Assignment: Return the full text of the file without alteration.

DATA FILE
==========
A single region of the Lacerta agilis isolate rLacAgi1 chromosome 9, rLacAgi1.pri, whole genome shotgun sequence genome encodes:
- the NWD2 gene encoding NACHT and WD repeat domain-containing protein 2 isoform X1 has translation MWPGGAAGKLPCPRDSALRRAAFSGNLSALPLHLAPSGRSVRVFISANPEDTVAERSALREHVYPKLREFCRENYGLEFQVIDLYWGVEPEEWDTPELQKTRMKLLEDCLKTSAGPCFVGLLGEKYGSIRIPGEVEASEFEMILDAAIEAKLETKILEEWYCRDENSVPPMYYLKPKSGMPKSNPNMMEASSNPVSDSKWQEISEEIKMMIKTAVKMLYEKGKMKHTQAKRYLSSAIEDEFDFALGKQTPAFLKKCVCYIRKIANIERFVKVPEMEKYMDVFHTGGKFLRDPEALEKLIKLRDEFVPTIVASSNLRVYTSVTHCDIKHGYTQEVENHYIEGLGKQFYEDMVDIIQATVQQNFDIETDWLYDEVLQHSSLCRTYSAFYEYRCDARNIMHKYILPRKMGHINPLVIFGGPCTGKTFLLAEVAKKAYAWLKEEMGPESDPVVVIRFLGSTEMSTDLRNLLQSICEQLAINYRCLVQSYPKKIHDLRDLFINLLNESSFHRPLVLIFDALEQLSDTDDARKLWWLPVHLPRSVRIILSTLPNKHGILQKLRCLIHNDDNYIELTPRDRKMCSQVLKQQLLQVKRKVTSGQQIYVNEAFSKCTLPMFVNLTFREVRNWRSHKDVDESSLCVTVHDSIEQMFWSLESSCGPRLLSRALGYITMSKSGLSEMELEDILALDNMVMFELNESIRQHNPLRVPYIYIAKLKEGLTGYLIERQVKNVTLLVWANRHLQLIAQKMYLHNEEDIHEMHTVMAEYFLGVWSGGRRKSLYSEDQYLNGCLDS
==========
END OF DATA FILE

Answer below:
A single region of the Lacerta agilis isolate rLacAgi1 chromosome 9, rLacAgi1.pri, whole genome shotgun sequence genome encodes:
- the NWD2 gene encoding NACHT and WD repeat domain-containing protein 2 isoform X1 has translation MWPGGAAGKLPCPRDSALRRAAFSGNLSALPLHLAPSGRSVRVFISANPEDTVAERSALREHVYPKLREFCRENYGLEFQVIDLYWGVEPEEWDTPELQKTRMKLLEDCLKTSAGPCFVGLLGEKYGSIRIPGEVEASEFEMILDAAIEAKLETKILEEWYCRDENSVPPMYYLKPKSGMPKSNPNMMEASSNPVSDSKWQEISEEIKMMIKTAVKMLYEKGKMKHTQAKRYLSSAIEDEFDFALGKQTPAFLKKCVCYIRKIANIERFVKVPEMEKYMDVFHTGGKFLRDPEALEKLIKLRDEFVPTIVASSNLRVYTSVTHCDIKHGYTQEVENHYIEGLGKQFYEDMVDIIQATVQQNFDIETDWLYDEVLQHSSLCRTYSAFYEYRCDARNIMHKYILPRKMGHINPLVIFGGPCTGKTFLLAEVAKKAYAWLKEEMGPESDPVVVIRFLGSTEMSTDLRNLLQSICEQLAINYRCLVQSYPKKIHDLRDLFINLLNESSFHRPLVLIFDALEQLSDTDDARKLWWLPVHLPRSVRIILSTLPNKHGILQKLRCLIHNDDNYIELTPRDRKMCSQVLKQQLLQVKRKVTSGQQIYVNEAFSKCTLPMFVNLTFREVRNWRSHKDVDESSLCVTVHDSIEQMFWSLESSCGPRLLSRALGYITMSKSGLSEMELEDILALDNMVMFELNESIRQHNPLRVPYIYIAKLKEGLTGYLIERQVKNVTLLVWANRHLQLIAQKMYLHNEEDIHEMHTVMAEYFLGVWSGGRRKSLYSEDQYLNGCLDS